2 min read

Is it important to be honest in the workplace?

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There are no moral shortcuts in the game of business or life. There are, basically, three kinds of people, the unsuccessful, the temporarily successful, and those who become and remain successful. The difference is character." – Jon Hunstman.

If you have worked with me, you will know that I refuse to compromise on my principles, and I refuse to be seen or known as someone who cannot be trusted and/or who does not keep my word. It would be fair to say I have an extremely strong moral compass, and like me or loathe me for it, the reason behind this is integrity. 

What is Integrity?

In my opinion, it is about doing the right thing in the right way, and what I believe is the foundation of many successful businesses and leaders. 

Now, does it mean you are always the most popular person in the room, or on the call, or part of a conversation? No, of course it doesn’t. Often, it can mean the opposite. Being honest in the workplace can be uncomfortable, and whether you are the one being honest or receiving honesty, it can sometimes mean that we hear things we do not want to hear. 

‘Comfortable’ is where we all like to be (if we are honest), and to get comfortable, we all develop familiar (and convenient) habits, thoughts and behaviours that sometimes need challenging or questioning to grow, change or improve. So, when that does happen, it can leave us feeling uneasy and, at times, even wounded.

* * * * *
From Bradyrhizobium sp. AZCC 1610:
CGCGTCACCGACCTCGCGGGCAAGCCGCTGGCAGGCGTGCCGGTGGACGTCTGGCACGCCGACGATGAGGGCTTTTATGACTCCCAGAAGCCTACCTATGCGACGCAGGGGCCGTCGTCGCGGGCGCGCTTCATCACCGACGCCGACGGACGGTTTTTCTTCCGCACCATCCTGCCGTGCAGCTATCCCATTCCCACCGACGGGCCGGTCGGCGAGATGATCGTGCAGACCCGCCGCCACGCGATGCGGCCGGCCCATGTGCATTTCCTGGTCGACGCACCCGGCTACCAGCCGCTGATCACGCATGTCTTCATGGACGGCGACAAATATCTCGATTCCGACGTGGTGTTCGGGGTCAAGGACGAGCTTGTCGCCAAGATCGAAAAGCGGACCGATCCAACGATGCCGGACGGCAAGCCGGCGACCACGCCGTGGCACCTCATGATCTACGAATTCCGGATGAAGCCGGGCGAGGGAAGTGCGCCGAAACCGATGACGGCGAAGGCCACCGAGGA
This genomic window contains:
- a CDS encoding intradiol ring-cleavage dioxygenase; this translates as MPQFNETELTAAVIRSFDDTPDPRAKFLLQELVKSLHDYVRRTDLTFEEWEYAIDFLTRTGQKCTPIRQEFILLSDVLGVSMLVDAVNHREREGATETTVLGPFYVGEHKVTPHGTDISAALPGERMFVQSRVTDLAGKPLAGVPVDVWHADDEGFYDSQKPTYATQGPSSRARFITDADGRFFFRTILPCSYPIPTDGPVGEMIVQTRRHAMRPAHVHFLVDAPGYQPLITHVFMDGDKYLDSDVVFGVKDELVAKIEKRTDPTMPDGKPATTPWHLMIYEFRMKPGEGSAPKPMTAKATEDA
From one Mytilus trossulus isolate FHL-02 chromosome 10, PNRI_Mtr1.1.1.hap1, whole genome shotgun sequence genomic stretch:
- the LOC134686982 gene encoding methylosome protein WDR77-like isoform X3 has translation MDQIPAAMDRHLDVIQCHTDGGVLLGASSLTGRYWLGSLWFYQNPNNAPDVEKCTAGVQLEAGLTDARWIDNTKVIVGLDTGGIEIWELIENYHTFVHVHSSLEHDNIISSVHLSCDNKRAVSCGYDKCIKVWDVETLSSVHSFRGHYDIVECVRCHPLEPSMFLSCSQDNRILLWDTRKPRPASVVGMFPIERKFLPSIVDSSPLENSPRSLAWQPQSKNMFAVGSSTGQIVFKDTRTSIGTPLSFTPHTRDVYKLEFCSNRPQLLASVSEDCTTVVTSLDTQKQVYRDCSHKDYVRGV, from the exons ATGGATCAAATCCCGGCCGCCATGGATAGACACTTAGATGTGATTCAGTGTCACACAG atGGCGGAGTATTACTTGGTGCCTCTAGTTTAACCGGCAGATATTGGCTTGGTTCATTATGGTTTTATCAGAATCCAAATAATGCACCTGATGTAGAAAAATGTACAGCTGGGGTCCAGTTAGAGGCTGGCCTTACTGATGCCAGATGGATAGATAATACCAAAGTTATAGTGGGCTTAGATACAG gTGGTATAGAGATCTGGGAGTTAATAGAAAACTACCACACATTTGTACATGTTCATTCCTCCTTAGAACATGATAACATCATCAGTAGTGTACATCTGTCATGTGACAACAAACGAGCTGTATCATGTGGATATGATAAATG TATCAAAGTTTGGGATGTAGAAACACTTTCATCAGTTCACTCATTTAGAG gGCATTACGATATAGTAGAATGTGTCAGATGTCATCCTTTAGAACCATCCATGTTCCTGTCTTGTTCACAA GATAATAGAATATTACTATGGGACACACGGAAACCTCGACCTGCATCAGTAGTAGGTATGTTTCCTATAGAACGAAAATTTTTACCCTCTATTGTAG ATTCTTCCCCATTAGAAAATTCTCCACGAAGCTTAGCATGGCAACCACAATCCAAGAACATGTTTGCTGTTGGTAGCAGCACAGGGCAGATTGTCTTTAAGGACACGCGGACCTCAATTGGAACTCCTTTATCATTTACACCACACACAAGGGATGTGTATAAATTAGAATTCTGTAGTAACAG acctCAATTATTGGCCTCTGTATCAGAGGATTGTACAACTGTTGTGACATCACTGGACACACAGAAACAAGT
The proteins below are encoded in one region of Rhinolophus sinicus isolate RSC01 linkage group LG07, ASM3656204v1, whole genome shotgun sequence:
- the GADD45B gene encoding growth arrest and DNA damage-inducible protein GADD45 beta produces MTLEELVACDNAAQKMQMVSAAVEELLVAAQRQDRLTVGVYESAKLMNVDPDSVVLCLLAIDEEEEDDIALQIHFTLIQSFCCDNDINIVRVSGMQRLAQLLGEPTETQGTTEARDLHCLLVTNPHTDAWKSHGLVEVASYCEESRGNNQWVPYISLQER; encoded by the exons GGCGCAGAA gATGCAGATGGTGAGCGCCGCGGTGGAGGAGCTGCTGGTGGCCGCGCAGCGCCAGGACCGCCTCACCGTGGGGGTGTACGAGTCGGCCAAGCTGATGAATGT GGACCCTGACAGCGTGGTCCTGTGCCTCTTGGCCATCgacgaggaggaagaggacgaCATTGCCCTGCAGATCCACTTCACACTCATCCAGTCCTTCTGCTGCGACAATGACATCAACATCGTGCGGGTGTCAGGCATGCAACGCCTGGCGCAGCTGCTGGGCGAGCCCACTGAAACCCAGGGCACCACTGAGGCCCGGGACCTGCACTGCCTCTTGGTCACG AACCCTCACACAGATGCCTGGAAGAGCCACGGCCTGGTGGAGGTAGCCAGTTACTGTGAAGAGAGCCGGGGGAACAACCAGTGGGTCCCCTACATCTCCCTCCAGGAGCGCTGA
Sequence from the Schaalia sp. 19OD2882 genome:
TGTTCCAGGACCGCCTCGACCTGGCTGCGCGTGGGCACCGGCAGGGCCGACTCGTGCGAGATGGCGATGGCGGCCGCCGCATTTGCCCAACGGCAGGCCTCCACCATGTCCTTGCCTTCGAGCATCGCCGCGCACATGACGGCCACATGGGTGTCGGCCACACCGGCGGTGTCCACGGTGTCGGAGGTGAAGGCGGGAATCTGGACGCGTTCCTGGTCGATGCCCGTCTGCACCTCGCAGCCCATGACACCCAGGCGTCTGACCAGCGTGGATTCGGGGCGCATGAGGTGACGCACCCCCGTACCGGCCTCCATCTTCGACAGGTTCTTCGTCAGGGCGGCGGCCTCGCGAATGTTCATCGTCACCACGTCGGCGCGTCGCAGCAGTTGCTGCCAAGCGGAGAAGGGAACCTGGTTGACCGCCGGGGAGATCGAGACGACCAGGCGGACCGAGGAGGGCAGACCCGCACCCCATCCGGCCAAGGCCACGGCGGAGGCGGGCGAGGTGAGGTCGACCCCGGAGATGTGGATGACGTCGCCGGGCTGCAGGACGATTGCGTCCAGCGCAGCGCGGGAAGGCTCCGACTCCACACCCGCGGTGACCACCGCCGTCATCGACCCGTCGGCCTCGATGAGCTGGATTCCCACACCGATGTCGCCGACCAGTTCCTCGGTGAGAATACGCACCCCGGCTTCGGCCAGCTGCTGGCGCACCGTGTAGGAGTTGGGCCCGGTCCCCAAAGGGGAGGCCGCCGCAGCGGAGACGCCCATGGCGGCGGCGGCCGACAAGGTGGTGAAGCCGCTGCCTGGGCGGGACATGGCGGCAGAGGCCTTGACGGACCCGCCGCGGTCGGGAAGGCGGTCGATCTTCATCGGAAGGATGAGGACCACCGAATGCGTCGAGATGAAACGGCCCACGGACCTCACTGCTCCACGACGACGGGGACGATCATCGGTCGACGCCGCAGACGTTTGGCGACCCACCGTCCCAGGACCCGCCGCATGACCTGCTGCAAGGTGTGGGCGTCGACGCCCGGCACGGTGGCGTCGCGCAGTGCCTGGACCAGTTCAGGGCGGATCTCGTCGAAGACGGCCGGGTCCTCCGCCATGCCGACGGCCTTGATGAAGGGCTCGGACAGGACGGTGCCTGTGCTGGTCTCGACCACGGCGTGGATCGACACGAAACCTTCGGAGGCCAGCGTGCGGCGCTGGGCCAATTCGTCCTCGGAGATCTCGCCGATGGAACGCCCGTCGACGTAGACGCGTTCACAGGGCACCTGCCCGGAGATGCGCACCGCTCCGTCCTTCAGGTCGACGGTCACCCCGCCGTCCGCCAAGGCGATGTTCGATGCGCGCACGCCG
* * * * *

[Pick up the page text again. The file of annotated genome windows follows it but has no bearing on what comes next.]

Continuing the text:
However, I strongly feel that is simply not a good enough reason to not be honest. Whilst the ‘truth’ (as we call it), is sometimes scary, and yes, none of us like scary, if we do not become ‘ok’ with feeling uncomfortable at times, we are all just pretending, and where and how does pretending end?

I personally believe that being honest in the workplace is vital to long-term and short-term business and relationship success, but there is no denying that there is a way to go about it. Brutal honesty (a motto of mine) does and can have serious consequences and we therefore, all have a responsibility to be considered and aware.  

For me, being honest and not compromising on my integrity isn’t just crucial to being a good person (as Emily), but it is equally as crucial to being successful and fair in the workplace.

I am comfortable with being unpopular for being too honest. Do I like it? No, of course not. I like to be liked, but my integrity trumps that every time, and I am most certainly not comfortable with being popular for pretending, simply because it is easier.  

I pick honesty every time.